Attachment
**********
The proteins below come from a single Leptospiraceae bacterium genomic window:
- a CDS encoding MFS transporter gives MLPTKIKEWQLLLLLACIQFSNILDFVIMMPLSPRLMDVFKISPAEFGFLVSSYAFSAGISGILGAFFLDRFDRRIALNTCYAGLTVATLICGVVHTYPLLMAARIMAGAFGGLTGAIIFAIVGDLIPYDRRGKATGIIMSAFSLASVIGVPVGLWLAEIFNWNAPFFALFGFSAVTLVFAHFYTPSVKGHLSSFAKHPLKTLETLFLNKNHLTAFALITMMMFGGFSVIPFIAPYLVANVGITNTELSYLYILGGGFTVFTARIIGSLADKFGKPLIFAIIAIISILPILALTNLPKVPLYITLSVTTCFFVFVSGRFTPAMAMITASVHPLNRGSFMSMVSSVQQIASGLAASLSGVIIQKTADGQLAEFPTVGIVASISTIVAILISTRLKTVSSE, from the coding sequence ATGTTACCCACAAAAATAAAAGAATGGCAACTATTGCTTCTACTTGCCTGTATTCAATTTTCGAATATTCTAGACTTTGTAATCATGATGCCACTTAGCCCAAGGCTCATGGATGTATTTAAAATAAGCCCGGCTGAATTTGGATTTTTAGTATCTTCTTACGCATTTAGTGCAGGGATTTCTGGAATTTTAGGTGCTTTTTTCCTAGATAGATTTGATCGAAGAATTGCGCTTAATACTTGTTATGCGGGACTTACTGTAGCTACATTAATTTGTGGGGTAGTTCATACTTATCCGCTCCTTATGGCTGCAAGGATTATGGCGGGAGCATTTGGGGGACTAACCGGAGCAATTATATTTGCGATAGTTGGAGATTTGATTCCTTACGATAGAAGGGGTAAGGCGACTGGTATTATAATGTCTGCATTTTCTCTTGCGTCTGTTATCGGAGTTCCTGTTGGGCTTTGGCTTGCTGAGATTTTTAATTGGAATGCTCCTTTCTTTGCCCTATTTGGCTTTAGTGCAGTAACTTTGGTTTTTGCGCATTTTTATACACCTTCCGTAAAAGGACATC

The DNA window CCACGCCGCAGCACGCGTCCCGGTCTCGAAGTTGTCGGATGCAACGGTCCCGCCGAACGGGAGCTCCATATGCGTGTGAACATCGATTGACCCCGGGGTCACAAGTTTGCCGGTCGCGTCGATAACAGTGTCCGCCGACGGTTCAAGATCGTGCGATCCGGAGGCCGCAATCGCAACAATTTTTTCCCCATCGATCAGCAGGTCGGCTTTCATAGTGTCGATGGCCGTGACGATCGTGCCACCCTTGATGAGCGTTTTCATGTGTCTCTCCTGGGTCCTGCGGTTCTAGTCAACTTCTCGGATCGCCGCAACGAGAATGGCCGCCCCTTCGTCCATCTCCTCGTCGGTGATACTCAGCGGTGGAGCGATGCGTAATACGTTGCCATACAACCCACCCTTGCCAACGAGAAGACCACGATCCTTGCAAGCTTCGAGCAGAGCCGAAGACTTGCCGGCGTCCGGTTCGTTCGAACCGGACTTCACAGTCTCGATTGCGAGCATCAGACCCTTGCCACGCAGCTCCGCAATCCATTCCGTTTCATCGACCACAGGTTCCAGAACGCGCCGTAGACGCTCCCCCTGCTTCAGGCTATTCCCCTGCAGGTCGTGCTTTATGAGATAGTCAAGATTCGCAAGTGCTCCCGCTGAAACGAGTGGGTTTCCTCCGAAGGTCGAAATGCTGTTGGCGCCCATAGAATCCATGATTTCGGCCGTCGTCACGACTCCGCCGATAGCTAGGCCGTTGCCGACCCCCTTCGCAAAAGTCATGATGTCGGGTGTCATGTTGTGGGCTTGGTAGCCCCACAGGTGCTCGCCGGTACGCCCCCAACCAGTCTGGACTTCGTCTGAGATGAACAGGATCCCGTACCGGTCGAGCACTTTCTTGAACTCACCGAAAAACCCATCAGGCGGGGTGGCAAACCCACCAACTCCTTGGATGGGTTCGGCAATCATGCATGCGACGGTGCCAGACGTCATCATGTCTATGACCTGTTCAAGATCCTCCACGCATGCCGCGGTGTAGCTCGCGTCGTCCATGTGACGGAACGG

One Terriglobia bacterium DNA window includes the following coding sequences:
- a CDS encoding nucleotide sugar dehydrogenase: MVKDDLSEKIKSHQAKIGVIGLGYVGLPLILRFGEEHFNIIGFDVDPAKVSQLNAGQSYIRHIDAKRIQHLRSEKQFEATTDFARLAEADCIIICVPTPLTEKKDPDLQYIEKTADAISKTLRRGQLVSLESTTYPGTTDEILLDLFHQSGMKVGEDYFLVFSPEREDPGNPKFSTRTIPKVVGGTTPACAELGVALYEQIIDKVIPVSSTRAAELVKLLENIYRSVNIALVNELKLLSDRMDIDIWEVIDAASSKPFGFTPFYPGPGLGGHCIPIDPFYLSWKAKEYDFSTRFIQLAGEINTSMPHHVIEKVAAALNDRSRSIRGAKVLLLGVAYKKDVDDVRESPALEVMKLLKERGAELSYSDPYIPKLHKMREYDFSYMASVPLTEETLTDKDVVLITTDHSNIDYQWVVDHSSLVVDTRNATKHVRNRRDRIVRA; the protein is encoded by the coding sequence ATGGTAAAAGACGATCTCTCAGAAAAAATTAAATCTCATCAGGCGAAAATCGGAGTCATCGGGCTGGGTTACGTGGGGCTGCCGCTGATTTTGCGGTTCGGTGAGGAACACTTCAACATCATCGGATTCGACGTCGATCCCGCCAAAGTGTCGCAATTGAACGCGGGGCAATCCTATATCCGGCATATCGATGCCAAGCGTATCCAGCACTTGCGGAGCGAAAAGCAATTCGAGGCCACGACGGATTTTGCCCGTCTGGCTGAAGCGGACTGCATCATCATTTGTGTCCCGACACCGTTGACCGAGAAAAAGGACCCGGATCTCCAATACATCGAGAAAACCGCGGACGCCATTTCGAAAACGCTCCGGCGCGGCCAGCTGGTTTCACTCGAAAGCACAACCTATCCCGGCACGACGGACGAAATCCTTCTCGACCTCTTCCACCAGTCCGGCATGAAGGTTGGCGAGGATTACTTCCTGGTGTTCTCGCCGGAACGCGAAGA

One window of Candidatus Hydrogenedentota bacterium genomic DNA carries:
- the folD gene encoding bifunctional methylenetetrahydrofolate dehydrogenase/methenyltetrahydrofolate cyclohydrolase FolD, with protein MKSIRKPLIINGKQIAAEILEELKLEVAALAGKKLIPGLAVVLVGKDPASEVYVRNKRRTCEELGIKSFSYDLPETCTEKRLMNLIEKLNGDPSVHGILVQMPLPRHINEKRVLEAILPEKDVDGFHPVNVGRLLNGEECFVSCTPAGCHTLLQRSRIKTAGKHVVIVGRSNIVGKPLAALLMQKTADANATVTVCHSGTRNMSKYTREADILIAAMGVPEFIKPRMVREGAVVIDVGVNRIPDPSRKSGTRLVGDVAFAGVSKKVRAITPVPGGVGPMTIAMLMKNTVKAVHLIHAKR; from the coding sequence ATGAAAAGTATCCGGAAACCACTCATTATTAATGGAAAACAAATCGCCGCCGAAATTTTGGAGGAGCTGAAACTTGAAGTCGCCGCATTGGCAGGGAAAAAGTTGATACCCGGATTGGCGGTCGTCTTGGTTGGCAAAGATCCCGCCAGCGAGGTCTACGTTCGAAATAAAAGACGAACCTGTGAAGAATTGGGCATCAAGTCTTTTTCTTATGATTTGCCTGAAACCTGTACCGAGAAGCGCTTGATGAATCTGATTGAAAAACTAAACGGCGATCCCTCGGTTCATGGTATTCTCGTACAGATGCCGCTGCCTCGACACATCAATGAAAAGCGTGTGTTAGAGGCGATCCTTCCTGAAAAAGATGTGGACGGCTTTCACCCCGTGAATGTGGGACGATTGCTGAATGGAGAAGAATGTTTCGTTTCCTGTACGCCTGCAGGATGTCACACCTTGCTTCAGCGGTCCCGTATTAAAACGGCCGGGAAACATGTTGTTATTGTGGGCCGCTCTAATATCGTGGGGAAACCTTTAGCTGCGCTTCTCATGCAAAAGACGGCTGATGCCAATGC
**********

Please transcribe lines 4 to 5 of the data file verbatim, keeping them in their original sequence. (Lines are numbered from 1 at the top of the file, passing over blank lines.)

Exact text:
One Terriglobia bacterium DNA window includes the following coding sequences:
- a CDS encoding nucleotide sugar dehydrogenase: MVKDDLSEKIKSHQAKIGVIGLGYVGLPLILRFGEEHFNIIGFDVDPAKVSQLNAGQSYIRHIDAKRIQHLRSEKQFEATTDFARLAEADCIIICVPTPLTEKKDPDLQYIEKTADAISKTLRRGQLVSLESTTYPGTTDEILLDLFHQSGMKVGEDYFLVFSPEREDPGNPKFSTRTIPKVVGGTTPACAELGVALYEQIIDKVIPVSSTRAAELVKLLENIYRSVNIALVNELKLLSDRMDIDIWEVIDAASSKPFGFTPFYPGPGLGGHCIPIDPFYLSWKAKEYDFSTRFIQLAGEINTSMPHHVIEKVAAALNDRSRSIRGAKVLLLGVAYKKDVDDVRESPALEVMKLLKERGAELSYSDPYIPKLHKMREYDFSYMASVPLTEETLTDKDVVLITTDHSNIDYQWVVDHSSLVVDTRNATKHVRNRRDRIVRA; the protein is encoded by the coding sequence ATGGTAAAAGACGATCTCTCAGAAAAAATTAAATCTCATCAGGCGAAAATCGGAGTCATCGGGCTGGGTTACGTGGGGCTGCCGCTGATTTTGCGGTTCGGTGAGGAACACTTCAACATCATCGGATTCGACGTCGATCCCGCCAAAGTGTCGCAATTGAACGCGGGGCAATCCTATATCCGGCATATCGATGCCAAGCGTATCCAGCACTTGCGGAGCGAAAAGCAATTCGAGGCCACGACGGATTTTGCCCGTCTGGCTGAAGCGGACTGCATCATCATTTGTGTCCCGACACCGTTGACCGAGAAAAAGGACCCGGATCTCCAATACATCGAGAAAACCGCGGACGCCATTTCGAAAACGCTCCGGCGCGGCCAGCTGGTTTCACTCGAAAGCACAACCTATCCCGGCACGACGGACGAAATCCTTCTCGACCTCTTCCACCAGTCCGGCATGAAGGTTGGCGAGGATTACTTCCTGGTGTTCTCGCCGGAACGCGAAGA